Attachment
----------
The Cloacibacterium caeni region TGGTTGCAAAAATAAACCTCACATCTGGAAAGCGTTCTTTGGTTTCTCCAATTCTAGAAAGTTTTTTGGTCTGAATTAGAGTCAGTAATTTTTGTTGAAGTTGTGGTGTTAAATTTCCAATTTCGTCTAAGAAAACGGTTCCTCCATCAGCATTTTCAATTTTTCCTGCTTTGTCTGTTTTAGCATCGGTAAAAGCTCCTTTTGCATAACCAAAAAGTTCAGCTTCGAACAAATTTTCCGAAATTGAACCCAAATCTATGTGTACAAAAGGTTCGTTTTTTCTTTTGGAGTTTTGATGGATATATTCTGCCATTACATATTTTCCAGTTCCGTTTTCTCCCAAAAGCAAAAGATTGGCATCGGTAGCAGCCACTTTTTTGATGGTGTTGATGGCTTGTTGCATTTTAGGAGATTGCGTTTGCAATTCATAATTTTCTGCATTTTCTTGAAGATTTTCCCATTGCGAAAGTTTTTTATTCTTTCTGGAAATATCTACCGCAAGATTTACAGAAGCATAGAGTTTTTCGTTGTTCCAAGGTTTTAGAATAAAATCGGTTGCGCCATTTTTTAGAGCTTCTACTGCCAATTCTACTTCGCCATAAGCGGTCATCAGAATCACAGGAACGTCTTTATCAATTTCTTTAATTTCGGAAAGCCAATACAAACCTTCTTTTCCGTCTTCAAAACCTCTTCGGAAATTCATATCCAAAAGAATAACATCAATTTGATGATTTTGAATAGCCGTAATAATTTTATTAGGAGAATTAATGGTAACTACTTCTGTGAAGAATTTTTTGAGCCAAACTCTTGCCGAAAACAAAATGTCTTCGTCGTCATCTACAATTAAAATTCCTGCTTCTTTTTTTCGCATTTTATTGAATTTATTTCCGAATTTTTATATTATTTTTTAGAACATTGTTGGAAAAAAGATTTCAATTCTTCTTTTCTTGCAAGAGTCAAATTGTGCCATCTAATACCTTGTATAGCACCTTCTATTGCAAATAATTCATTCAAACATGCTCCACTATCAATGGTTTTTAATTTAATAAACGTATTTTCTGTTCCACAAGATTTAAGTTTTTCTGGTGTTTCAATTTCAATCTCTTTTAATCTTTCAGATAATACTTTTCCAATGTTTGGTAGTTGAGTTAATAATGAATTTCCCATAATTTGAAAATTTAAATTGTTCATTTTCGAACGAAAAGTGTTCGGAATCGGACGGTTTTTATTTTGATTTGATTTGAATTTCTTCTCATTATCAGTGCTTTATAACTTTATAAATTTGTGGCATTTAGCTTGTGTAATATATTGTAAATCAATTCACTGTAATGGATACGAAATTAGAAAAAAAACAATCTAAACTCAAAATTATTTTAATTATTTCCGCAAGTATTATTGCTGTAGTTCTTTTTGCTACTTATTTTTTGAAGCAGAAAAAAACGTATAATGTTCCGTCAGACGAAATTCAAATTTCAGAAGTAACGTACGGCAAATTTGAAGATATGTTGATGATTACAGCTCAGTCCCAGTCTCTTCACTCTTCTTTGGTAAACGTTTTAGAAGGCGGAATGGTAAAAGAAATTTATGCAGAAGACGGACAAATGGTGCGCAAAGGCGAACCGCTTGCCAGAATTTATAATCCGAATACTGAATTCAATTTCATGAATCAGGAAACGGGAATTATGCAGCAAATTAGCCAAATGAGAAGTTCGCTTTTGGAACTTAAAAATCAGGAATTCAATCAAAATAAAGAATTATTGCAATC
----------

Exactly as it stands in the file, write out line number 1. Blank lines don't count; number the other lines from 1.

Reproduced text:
The Cloacibacterium caeni region TGGTTGCAAAAATAAACCTCACATCTGGAAAGCGTTCTTTGGTTTCTCCAATTCTAGAAAGTTTTTTGGTCTGAATTAGAGTCAGTAATTTTTGTTGAAGTTGTGGTGTTAAATTTCCAATTTCGTCTAAGAAAACGGTTCCTCCATCAGCATTTTCAATTTTTCCTGCTTTGTCTGTTTTAGCATCGGTAAAAGCTCCTTTTGCATAACCAAAAAGTTCAGCTTCGAACAAATTTTCCGAAATTGAACCCAAATCTATGTGTACAAAAGGTTCGTTTTTTCTTTTGGAGTTTTGATGGATATATTCTGCCATTACATATTTTCCAGTTCCGTTTTCTCCCAAAAGCAAAAGATTGGCATCGGTAGCAGCCACTTTTTTGATGGTGTTGATGGCTTGTTGCATTTTAGGAGATTGCGTTTGCAATTCATAATTTTCTGCATTTTCTTGAAGATTTTCCCATTGCGAAAGTTTTTTATTCTTTCTGGAAATATCTACCGCAAGATTTACAGAAGCATAGAGTTTTTCGTTGTTCCAAGGTTTTAGAATAAAATCGGTTGCGCCATTTTTTAGAGCTTCTACTGCCAATTCTACTTCGCCATAAGCGGTCATCAGAATCACAGGAACGTCTTTATCAATTTCTTTAATTTCGGAAAGCCAATACAAACCTTCTTTTCCGTCTTCAAAACCTCTTCGGAAATTCATATCCAAAAGAATAACATCAATTTGATGATTTTGAATAGCCGTAATAATTTTATTAGGAGAATTAATGGTAACTACTTCTGTGAAGAATTTTTTGAGCCAAACTCTTGCCGAAAACAAAATGTCTTCGTCGTCATCTACAATTAAAATTCCTGCTTCTTTTTTTCGCATTTTATTGAATTTATTTCCGAATTTTTATATTATTTTTTAGAACATTGTTGGAAAAAAGATTTCAATTCTTCTTTTCTTGCAAGAGTCAAATTGTGCCATCTAATACCTTGTATAGCACCTTCTATTGCAAATAATTCATTCAAACATGCTCCACTATCAATGGTTTTTAATTTAATAAACGTATTTTCTGTTCCACAAGATTTAAGTTTTTCTGGTGTTTCAATTTCAATCTCTTTTAATCTTTCAGATAATACTTTTCCAATGTTTGGTAGTTGAGTTAATAATGAATTTCCCATAATTTGAAAATTTAAATTGTTCATTTTCGAACGAAAAGTGTTCGGAATCGGACGGTTTTTATTTTGATTTGATTTGAATTTCTTCTCATTATCAGTGCTTTATAACTTTATAAATTTGTGGCATTTAGCTTGTGTAATATATTGTAAATCAATTCACTGTAATGGATACGAAATTAGAAAAAAAACAATCTAAACTCAAAATTATTTTAATTATTTCCGCAAGTATTATTGCTGTAGTTCTTTTTGCTACTTATTTTTTGAAGCAGAAAAAAACGTATAATGTTCCGTCAGACGAAATTCAAATTTCAGAAGTAACGTACGGCAAATTTGAAGATATGTTGATGATTACAGCTCAGTCCCAGTCTCTTCACTCTTCTTTGGTAAACGTTTTAGAAGGCGGAATGGTAAAAGAAATTTATGCAGAAGACGGACAAATGGTGCGCAAAGGCGAACCGCTTGCCAGAATTTATAATCCGAATACTGAATTCAATTTCATGAATCAGGAAACGGGAATTATGCAGCAAATTAGCCAAATGAGAAGTTCGCTTTTGGAACTTAAAAATCAGGAATTCAATCAAAATAAAGAATTATTGCAATC